Carrie let out a sigh. She couldn’t scream and tell. They would think she was crazy, or just trying to grab attention. But maybe that was all they needed to change their minds.
“What if this is the last time you’ll ever see me?” Carrie blurted out.
Sarah looked up and smiled immediately, the smile knowingly recognizing dramatics when she saw it. Lyn, though her bedroom door was open, didn’t respond. “This isn’t going to be the last time I’ll ever see you,” Sarah said, smiling. “Are you really that bored?”
“I’m not bored, I—“
“I really can’t, or else I would,” Sarah interrupted, the smile fading. At that, she got up, placed the spaghetti dish into the sink and went into her room, leaving Carrie standing silently alone in the living room. Eventually, she made her way to her own bedroom and closed the door. She picked up her cell phone, checked to see if she had gotten any texts or calls—nothing. Sinking into her bed, she gripped the phone tightly wondering on who to call. She was tempted to give Jason a try, but every time she thought of it, her stomach wrapped itself into a knot. It was time to consider what was important in her life. Her friends, the only ones she really had, were busy with their own lives. Her family lived in another state, so she never got to visit them nearly as much. She had already graduated school, but wasn’t working her dream job; in fact, she hated it with all her being. And the love interest—the one she used to think of marrying and planned spending the rest of her life with—grew into someone else where happiness between the two of them was a feet that would never be reached. There were times she wanted to sacrifice everything, just to be with him and love him, but it couldn’t work if it was never fully reciprocated. And she knew that.  But she didn’t think Lyn knew that.
Carrie stared at herself in the mirror across from her. The color of her hair seemed dull and her face looked pale and sick in the dim lighting of her room. The depression of leaving Jason and the distance of her friends was dragging her down somewhere she couldn’t escape. Change was something she needed, and here was a huge opportunity right in front of her. But was it worth it to never see her family and friends again?
She called her parents’ house. No one picked up. She called again. She ended up calling three times before her mother finally picked up.
“Hi, Mom,” Carrie said, her voice straining to sound happy.
“It’s past midnight here,” her mom said, her voice cracking with sleep. “What’s going on?”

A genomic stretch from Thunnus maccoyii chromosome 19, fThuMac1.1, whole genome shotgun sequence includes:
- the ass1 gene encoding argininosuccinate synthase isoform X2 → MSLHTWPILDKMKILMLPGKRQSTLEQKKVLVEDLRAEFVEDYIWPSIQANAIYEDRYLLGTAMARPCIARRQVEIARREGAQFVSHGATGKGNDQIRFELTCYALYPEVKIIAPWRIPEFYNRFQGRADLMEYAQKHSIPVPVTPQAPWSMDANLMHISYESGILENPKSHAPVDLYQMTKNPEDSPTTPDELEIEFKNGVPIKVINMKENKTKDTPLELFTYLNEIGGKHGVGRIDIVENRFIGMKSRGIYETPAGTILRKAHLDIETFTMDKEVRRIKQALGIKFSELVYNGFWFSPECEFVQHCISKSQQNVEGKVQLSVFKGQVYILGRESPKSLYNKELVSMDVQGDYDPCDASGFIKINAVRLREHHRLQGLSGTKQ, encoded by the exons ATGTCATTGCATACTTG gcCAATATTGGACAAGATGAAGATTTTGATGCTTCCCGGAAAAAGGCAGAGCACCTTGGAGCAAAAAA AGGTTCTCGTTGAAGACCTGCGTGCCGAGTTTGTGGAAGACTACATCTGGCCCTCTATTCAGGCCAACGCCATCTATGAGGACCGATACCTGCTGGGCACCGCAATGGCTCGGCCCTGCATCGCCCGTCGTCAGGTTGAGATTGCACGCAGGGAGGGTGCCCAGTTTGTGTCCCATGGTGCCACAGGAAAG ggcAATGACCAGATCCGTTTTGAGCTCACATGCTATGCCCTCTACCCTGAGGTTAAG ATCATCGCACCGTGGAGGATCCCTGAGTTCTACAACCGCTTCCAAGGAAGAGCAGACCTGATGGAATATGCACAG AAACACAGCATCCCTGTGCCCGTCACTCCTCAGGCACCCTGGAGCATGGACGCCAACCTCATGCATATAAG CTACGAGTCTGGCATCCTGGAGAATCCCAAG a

“Nothing,” Carrie said. “I just wanted to talk to you. Everyone’s busy tonight, so…”
“Baby, it’s past midnight.” Her mom’s voice groaned.
Carrie felt a warm numbing sensation spread through her chest and arms. Her eyes burned slightly as she felt the sadness she had been burying spill over. “I know,” Carrie managed, “I just miss you, that’s all.”
“I miss you too, honey,” her mom said, but Carrie could tell that she was still half asleep.
“Hey, Mom, I have a question,” Carrie said. She waited for a second to see if her mother would respond, but she didn’t, so she continued. “If a huge opportunity came around, a really good one, but it put you in a position where you had to choose one over the other, would you take the opportunity?”
“Baby, are you okay?” her mom said, slowly becoming coherent. “How’s work treating you?”
“Works fine—no, it sucks. I hate it. Mom—“
“What about your roommates? How are Lyn and Sarah?” her mom continued.
“They’re fine,” Carrie sighed, pulling at her left eyelid again. “Just really busy. In fact, I don’t see much of Lyn anymore. Mom—what if the opportunity of a lifetime came my way?”
“What kind of opportunity?”
“Of a lifetime!” Carrie forgot how frustrated she could get with her mother. She was this way no matter if wide awake or half asleep like she was. “And I had to make a choice. Take the opportunity of a lifetime and leave my old life behind, or don’t take the opportunity of a lifetime and stay where I am now.”
There was silence on the other end of the phone.
“Mom, you awake?”
“Yes, honey, I’m just thinking,” her mom answered. After a moment’s pause, her mom said, “Well, I would take the opportunity. You never know when you might have missed your life’s calling, so if it’s being handed to you, take it because you’ll never know when you’ll get another opportunity offered to you again.”
Carrie nodded, staring blankly at herself in the mirror, as though the person on the other side was also giving her advice.
“Baby, I’m going back to bed now,” her mom said. “Your dad and I get up really early, you know.”
“Okay,” Carrie murmured, mesmerized by staring at herself, as though the answer were somewhere within her own eyes.
“Goodnight,” her mom said.
“I love you,” Carrie said, almost too quickly.
“I love you too, sleep well.”